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28 October 2014

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Essex Life


Snare Aware

By Cerys Roberts
Nothing is more idyllic than the beautiful Essex countryside in summer, but our countryside hides an ugly secret. Snares- thin wire nooses, banned throughout much of Europe, are legal in the UK, and are taking an enormous toll on wildlife and pets.

The snares, instruments of mediaeval torture, are set by gamekeepers and landowners to catch, they claim, foxes and rabbits. What they don’t like to admit is that they also trap and maim badgers, otters, cats, dogs and even ponies, indeed any creature unfortunate enough to be in the wrong place at the wrong time.

Like most people, I was totally unaware until recently when I heard a tragic story of a much loved family pet, Archie, an obedient young spaniel, killed by a snare after straying from a footpath whilst being walked by his owner. Archie was found dead in the snare two hours later. His frantic struggle to escape caused the snare to cut deeper and deeper into his neck. He was lucky to have died relatively quickly; animals, their limbs or bodies severed, can survive for days in unimaginable pain.

Having lived in a small farming hamlet, just outside Great Dunmow, for almost 30 years, I am determined to do everything possible to end this barbarity in our countryside. That’s why I am involved in the League Against Cruel Sports’ campaign to rid the countryside of this silent killer.

I have spent the last month making a short film showing how easily animals fall prey to snares. It’s going to be screened at summer festivals across the country, including Hesfes, near Colchester, The Big Green Gathering, The Portobello Film Festival and Bestival on the Isle of Wight. Later in the year it will get cinema distribution, which is very exciting.

“Snare Aware” information stalls are being set up in towns across the country to let people know what is happening. We want the UK, a nation of animal lovers, to follow the example of Europe and outlaw this appalling killing and maiming. Our demand is simple – ban snaring now. You can catch us in Covent Garden on 17 June and we will be holding Snare Aware roadshows in Essex later in the summer.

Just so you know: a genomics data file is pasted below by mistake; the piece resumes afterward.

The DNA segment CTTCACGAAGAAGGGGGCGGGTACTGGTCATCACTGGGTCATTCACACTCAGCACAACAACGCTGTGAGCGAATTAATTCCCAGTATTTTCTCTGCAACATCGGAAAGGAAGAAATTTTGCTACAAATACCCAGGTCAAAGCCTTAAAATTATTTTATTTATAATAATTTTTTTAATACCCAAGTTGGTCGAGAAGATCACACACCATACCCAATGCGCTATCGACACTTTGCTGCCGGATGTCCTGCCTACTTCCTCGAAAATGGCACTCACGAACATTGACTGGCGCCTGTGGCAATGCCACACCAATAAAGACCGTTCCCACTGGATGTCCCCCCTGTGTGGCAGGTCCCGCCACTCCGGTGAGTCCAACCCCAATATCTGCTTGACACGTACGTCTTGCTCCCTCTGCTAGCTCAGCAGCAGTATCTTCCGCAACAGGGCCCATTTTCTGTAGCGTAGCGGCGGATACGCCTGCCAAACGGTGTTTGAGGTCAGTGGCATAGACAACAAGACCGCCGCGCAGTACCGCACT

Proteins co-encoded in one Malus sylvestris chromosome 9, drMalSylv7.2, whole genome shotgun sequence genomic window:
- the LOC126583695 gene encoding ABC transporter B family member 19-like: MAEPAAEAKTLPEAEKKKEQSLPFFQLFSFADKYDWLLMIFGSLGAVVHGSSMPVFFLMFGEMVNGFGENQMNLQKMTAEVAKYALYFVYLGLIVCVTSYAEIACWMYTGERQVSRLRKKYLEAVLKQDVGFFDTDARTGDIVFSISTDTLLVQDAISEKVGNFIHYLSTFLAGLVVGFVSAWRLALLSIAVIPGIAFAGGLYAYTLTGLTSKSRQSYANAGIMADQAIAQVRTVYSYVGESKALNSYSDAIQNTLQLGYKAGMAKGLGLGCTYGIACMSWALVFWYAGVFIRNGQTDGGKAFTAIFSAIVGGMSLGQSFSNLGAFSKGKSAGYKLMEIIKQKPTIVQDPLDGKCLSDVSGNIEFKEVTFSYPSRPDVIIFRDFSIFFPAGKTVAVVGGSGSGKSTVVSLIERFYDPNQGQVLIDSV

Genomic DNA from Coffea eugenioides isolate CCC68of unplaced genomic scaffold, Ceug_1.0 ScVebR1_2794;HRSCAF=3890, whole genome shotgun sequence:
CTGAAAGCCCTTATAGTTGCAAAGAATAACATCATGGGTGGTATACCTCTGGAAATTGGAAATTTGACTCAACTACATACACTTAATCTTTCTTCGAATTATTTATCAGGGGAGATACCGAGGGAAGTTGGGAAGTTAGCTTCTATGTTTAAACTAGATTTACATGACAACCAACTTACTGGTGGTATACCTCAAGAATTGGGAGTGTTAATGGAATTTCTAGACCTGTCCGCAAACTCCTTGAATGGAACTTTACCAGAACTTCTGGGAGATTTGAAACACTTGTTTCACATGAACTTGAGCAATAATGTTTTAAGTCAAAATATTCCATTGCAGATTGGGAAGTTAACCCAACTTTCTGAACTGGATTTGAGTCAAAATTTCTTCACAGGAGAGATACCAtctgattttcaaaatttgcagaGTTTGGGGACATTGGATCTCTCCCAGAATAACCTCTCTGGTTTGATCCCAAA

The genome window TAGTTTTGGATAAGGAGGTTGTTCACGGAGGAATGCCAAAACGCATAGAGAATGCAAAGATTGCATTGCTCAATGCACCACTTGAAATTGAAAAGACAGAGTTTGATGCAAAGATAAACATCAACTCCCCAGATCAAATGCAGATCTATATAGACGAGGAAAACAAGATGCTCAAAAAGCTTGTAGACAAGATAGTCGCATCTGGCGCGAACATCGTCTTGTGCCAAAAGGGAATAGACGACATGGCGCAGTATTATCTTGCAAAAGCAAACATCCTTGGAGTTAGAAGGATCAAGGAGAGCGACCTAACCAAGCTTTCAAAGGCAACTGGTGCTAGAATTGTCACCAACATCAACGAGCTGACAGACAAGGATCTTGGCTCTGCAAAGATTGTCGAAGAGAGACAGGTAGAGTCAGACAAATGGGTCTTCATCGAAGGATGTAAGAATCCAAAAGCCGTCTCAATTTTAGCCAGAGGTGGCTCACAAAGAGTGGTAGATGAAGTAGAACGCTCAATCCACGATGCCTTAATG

last updated: 15/06/06
Have Your Say
Has your pet been unfortunate enough to have been caught by a snare? share your experiences of snares in the Essex countryside.
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lee nash
We live in a remote area in British Columbia in a small town called Hazelton. Our farm is located in a valley called the Kispiox valley. We live in an area where we have many trappers which we have grown up with. That is not the concern. Recently a group of native trappers set up an area where they killed a deer and a moose and tied them to trees and also hung them up in trees to capture lynz and wolves. The result of this was our Kuvasc cross lad guard dog discouvered the bait as it was aproximatley 250 yards from our door step. This resulted in our dog finding the bait being lost for 2 days till she was found, still alive but barely. It is absolutly appaling what has happened as they have their trap line set up on private property. The outcome of our dog is still unknown, but the prognosis is not good. I just want people to be aware that there needs to be guidlines that are reinforced and procedures that need to be followed in order for all animals to be taken care of and most of all respected. Thanks for the opportunity to voice my opion. This set of cicumstances is most appalling and something needs to be done to try and ensure this type of thing doesn't happen.

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